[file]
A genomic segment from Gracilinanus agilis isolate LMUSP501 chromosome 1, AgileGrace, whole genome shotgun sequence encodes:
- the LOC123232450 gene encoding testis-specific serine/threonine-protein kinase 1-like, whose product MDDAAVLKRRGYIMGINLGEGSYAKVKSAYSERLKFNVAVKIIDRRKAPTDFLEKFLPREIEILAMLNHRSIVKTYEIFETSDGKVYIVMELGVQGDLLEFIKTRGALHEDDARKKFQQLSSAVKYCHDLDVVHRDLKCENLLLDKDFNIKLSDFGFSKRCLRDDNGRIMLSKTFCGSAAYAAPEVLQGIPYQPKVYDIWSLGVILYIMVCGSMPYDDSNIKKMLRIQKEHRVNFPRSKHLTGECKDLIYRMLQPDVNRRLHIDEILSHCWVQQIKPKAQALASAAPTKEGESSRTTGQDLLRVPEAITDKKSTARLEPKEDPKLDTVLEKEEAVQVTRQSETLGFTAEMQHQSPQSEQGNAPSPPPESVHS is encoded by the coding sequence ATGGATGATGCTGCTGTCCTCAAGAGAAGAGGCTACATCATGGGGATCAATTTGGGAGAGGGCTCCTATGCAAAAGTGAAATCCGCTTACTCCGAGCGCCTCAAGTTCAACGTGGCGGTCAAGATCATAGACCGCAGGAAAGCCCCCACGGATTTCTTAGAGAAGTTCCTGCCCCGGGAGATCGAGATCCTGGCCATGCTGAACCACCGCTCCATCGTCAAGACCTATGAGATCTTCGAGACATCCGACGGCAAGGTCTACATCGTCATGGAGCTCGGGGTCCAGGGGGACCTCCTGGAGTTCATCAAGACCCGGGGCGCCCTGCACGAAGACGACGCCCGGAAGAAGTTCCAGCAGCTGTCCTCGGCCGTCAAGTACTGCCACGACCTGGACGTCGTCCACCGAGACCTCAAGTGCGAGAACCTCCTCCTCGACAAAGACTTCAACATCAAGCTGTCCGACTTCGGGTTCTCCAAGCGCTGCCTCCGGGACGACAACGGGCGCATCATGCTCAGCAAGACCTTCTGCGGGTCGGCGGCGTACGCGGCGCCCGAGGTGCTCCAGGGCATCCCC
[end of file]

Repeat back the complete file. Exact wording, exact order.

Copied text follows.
A genomic segment from Gracilinanus agilis isolate LMUSP501 chromosome 1, AgileGrace, whole genome shotgun sequence encodes:
- the LOC123232450 gene encoding testis-specific serine/threonine-protein kinase 1-like, whose product MDDAAVLKRRGYIMGINLGEGSYAKVKSAYSERLKFNVAVKIIDRRKAPTDFLEKFLPREIEILAMLNHRSIVKTYEIFETSDGKVYIVMELGVQGDLLEFIKTRGALHEDDARKKFQQLSSAVKYCHDLDVVHRDLKCENLLLDKDFNIKLSDFGFSKRCLRDDNGRIMLSKTFCGSAAYAAPEVLQGIPYQPKVYDIWSLGVILYIMVCGSMPYDDSNIKKMLRIQKEHRVNFPRSKHLTGECKDLIYRMLQPDVNRRLHIDEILSHCWVQQIKPKAQALASAAPTKEGESSRTTGQDLLRVPEAITDKKSTARLEPKEDPKLDTVLEKEEAVQVTRQSETLGFTAEMQHQSPQSEQGNAPSPPPESVHS is encoded by the coding sequence ATGGATGATGCTGCTGTCCTCAAGAGAAGAGGCTACATCATGGGGATCAATTTGGGAGAGGGCTCCTATGCAAAAGTGAAATCCGCTTACTCCGAGCGCCTCAAGTTCAACGTGGCGGTCAAGATCATAGACCGCAGGAAAGCCCCCACGGATTTCTTAGAGAAGTTCCTGCCCCGGGAGATCGAGATCCTGGCCATGCTGAACCACCGCTCCATCGTCAAGACCTATGAGATCTTCGAGACATCCGACGGCAAGGTCTACATCGTCATGGAGCTCGGGGTCCAGGGGGACCTCCTGGAGTTCATCAAGACCCGGGGCGCCCTGCACGAAGACGACGCCCGGAAGAAGTTCCAGCAGCTGTCCTCGGCCGTCAAGTACTGCCACGACCTGGACGTCGTCCACCGAGACCTCAAGTGCGAGAACCTCCTCCTCGACAAAGACTTCAACATCAAGCTGTCCGACTTCGGGTTCTCCAAGCGCTGCCTCCGGGACGACAACGGGCGCATCATGCTCAGCAAGACCTTCTGCGGGTCGGCGGCGTACGCGGCGCCCGAGGTGCTCCAGGGCATCCCC